1981 – Breese, Illinois: It was tough love time. Carol Foppe called a meeting with her husband and seven of her eight sons. Ten-year-old John wasn’t invited. Carol told the boys not to help John get dressed the next morning. It was time for her fourth grader to dress himself for school. They were not to assist John, regardless of how many tantrums he threw. Any who failed to follow Mom’s orders would be disciplined.

The next morning, as usual, John asked younger brother Ron to help him put on his pants. Ron refused. John screamed for his mother to come help him. Carol came to John’s bedroom, calmly told him he had to dress himself, and then shut the door. John screamed, “You’re the meanest mother ever. You don’t love me. I can’t do this. It is impossible. I just won’t go to school!”

After an hour of yelling, screaming and feeling sorry for himself, John figured out how to put his pants on. He used a technique of lying on the floor and gradually slipping the pants up his legs. It was the lowest moment of his life – and the turning point.

John Foppe was born in 1971 in Breese, Illinois, the fourth of Ron and Carol Foppe’s eight sons. Carol knew there was a problem when the nurse brought a priest when she presented the baby. She removed the blanket to discover her baby had no arms. “Well at least he has legs,” she lamented to Ron. “We aren’t treating him any differently than the other boys. You go out and buy your cigars.”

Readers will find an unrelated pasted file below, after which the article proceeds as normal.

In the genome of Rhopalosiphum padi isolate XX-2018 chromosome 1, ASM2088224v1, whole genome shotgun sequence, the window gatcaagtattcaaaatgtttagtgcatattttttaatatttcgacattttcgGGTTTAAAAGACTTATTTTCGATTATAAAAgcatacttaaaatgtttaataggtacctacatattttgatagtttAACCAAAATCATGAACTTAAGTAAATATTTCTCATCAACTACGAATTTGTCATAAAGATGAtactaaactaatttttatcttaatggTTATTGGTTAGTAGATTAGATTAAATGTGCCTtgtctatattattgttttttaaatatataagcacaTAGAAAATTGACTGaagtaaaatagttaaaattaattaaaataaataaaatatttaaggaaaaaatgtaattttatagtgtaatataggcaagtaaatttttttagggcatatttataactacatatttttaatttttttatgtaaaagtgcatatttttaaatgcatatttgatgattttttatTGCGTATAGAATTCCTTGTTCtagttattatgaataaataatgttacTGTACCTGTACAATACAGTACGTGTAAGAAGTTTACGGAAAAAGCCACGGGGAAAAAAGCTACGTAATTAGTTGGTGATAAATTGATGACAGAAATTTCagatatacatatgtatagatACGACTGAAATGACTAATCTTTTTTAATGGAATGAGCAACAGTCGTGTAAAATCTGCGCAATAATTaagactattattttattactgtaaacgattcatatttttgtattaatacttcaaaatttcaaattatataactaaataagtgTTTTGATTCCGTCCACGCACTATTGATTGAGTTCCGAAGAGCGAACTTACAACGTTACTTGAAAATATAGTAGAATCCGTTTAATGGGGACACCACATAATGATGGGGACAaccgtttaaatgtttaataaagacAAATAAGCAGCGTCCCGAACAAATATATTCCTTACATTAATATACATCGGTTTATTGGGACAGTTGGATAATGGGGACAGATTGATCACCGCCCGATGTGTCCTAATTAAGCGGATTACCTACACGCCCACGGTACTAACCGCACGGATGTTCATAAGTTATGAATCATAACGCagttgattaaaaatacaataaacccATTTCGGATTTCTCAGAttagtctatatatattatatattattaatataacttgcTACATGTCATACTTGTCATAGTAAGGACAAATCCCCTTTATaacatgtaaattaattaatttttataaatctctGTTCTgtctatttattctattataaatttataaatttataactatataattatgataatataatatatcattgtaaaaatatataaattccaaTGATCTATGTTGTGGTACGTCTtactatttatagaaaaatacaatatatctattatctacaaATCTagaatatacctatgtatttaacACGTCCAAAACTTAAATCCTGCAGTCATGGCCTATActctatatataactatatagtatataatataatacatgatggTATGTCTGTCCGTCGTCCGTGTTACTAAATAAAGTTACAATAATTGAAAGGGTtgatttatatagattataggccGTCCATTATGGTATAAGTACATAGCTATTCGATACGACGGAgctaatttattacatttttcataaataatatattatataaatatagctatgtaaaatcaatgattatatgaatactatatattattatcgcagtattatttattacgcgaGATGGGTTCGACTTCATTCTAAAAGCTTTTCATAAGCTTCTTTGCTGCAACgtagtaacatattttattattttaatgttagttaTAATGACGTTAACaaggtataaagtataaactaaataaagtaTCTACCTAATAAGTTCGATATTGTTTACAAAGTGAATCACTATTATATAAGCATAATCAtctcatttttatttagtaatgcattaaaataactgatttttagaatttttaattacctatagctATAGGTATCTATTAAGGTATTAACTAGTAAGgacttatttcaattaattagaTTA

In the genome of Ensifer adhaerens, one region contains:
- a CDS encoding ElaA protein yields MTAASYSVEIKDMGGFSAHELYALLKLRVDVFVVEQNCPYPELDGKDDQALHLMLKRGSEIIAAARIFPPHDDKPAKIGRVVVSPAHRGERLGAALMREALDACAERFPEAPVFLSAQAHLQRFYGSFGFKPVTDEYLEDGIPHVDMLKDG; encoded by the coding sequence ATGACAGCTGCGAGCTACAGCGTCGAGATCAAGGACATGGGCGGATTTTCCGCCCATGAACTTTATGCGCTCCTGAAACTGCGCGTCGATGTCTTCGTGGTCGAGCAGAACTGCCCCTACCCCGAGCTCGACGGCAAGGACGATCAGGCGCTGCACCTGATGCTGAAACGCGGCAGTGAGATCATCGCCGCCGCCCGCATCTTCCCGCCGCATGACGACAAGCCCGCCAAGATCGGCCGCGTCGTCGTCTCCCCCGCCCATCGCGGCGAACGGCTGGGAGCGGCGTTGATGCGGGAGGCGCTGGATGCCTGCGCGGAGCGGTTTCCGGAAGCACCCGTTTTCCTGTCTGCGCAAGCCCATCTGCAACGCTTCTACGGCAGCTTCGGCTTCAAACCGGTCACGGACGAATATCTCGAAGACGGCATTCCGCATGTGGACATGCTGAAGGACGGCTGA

When John was three-years-old, Ron dubbed him left-footed because that was the foot he preferred to draw with. John learned to use his feet the way other children use their hands. He learned to write, open soft drinks, and eat with his feet. He swam, rode horses and ATV’s with his brothers. At 16, he could drive a car with his feet.

After high school, John earned a B.A. Degree in Communications in 1992 from St. Louis University, graduating Cum Laude. That same year, he went to work for motivational speaking legend Zig Ziglar in Dallas, Texas. At age 21, John traveled the globe with Ziglar sharing his story.

In 1995, John returned to St. Louis and started his own motivational business, Visionary Velocity Worldwide. He traveled to 25 countries working with Fortune 500 companies such as Boeing, General Electric, and State Farm Insurance. In 2000, despite a busy speaking schedule, John earned a master’s degree in Social Services from St. Louis University.

John met Christine Fulbright at a speech in Carlyle, Illinois, in 2002. He proposed seven weeks later. During the wedding ceremony, Christine placed a ring on John’s right second toe. The couple now has a ten-year-old daughter, Faith Teresa, who enjoys cooking with John. She likes to watch John crack eggs with his toes.

John enjoys painting, especially German landscapes, and is the author of the book, What’s Your Excuse: Making the Most of What You Have. He types with his toes, and sends emails and messages on his iPhone, flipping it out of his pocket with his foot, then using his nose and toes to manipulate the phone.

Today John is the Executive Director of the Society of St. Vincent de Paul of the Catholic Archdiocese of St. Louis – a charity that takes care of the poor and needy. A man with no arms touches thousands of people. He often talks about the day he had to put his pants on for the first time.  “The day my mother made me start dealing with not having any arms,” John says, “was the day she gave me wings.”

 “Our only real handicaps are the thoughts that blind us and the old tired excuses that paralyze us.”                                                John Foppe